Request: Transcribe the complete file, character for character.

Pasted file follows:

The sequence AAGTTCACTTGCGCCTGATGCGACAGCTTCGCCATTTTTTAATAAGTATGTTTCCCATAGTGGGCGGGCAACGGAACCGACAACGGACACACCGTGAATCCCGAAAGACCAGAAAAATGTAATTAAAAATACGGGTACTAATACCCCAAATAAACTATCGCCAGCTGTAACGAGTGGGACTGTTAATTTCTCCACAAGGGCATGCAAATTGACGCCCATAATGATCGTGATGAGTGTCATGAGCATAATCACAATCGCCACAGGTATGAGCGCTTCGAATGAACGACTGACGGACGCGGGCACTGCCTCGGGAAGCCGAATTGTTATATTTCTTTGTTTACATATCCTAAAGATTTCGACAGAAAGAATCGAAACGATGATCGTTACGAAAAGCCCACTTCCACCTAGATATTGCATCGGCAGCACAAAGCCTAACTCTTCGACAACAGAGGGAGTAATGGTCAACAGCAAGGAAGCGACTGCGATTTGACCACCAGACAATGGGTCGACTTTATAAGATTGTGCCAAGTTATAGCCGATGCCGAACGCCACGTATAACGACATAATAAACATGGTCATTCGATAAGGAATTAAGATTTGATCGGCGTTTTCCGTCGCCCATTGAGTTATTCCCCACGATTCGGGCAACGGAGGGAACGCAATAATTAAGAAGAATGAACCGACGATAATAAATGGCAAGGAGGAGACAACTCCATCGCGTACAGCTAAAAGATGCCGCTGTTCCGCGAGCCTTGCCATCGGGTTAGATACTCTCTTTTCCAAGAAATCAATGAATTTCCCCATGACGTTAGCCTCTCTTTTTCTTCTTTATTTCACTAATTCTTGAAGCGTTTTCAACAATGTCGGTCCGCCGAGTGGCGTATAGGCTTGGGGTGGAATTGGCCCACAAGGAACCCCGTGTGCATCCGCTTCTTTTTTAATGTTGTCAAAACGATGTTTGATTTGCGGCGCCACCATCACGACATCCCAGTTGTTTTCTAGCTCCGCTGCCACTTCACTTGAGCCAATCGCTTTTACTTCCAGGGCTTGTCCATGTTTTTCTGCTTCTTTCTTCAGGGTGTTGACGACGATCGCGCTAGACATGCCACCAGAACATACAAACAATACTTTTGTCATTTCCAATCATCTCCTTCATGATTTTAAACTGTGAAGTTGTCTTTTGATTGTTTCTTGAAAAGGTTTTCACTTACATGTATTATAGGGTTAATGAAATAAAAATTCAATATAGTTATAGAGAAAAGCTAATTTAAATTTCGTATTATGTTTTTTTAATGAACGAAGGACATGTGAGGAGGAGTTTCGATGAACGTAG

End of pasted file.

The sequence AAGTTCACTTGCGCCTGATGCGACAGCTTCGCCATTTTTTAATAAGTATGTTTCCCATAGTGGGCGGGCAACGGAACCGACAACGGACACACCGTGAATCCCGAAAGACCAGAAAAATGTAATTAAAAATACGGGTACTAATACCCCAAATAAACTATCGCCAGCTGTAACGAGTGGGACTGTTAATTTCTCCACAAGGGCATGCAAATTGACGCCCATAATGATCGTGATGAGTGTCATGAGCATAATCACAATCGCCACAGGTATGAGCGCTTCGAATGAACGACTGACGGACGCGGGCACTGCCTCGGGAAGCCGAATTGTTATATTTCTTTGTTTACATATCCTAAAGATTTCGACAGAAAGAATCGAAACGATGATCGTTACGAAAAGCCCACTTCCACCTAGATATTGCATCGGCAGCACAAAGCCTAACTCTTCGACAACAGAGGGAGTAATGGTCAACAGCAAGGAAGCGACTGCGATTTGACCACCAGACAATGGGTCGACTTTATAAGATTGTGCCAAGTTATAGCCGATGCCGAACGCCACGTATAACGACATAATAAACATGGTCATTCGATAAGGAATTAAGATTTGATCGGCGTTTTCCGTCGCCCATTGAGTTATTCCCCACGATTCGGGCAACGGAGGGAACGCAATAATTAAGAAGAATGAACCGACGATAATAAATGGCAAGGAGGAGACAACTCCATCGCGTACAGCTAAAAGATGCCGCTGTTCCGCGAGCCTTGCCATCGGGTTAGATACTCTCTTTTCCAAGAAATCAATGAATTTCCCCATGACGTTAGCCTCTCTTTTTCTTCTTTATTTCACTAATTCTTGAAGCGTTTTCAACAATGTCGGTCCGCCGAGTGGCGTATAGGCTTGGGGTGGAATTGGCCCACAAGGAACCCCGTGTGCATCCGCTTCTTTTTTAATGTTGTCAAAACGATGTTTGATTTGCGGCGCCACCATCACGACATCCCAGTTGTTTTCTAGCTCCGCTGCCACTTCACTTGAGCCAATCGCTTTTACTTCCAGGGCTTGTCCATGTTTTTCTGCTTCTTTCTTCAGGGTGTTGACGACGATCGCGCTAGACATGCCACCAGAACATACAAACAATACTTTTGTCATTTCCAATCATCTCCTTCATGATTTTAAACTGTGAAGTTGTCTTTTGATTGTTTCTTGAAAAGGTTTTCACTTACATGTATTATAGGGTTAATGAAATAAAAATTCAATATAGTTATAGAGAAAAGCTAATTTAAATTTCGTATTATGTTTTTTTAATGAACGAAGGACATGTGAGGAGGAGTTTCGATGAACGTAG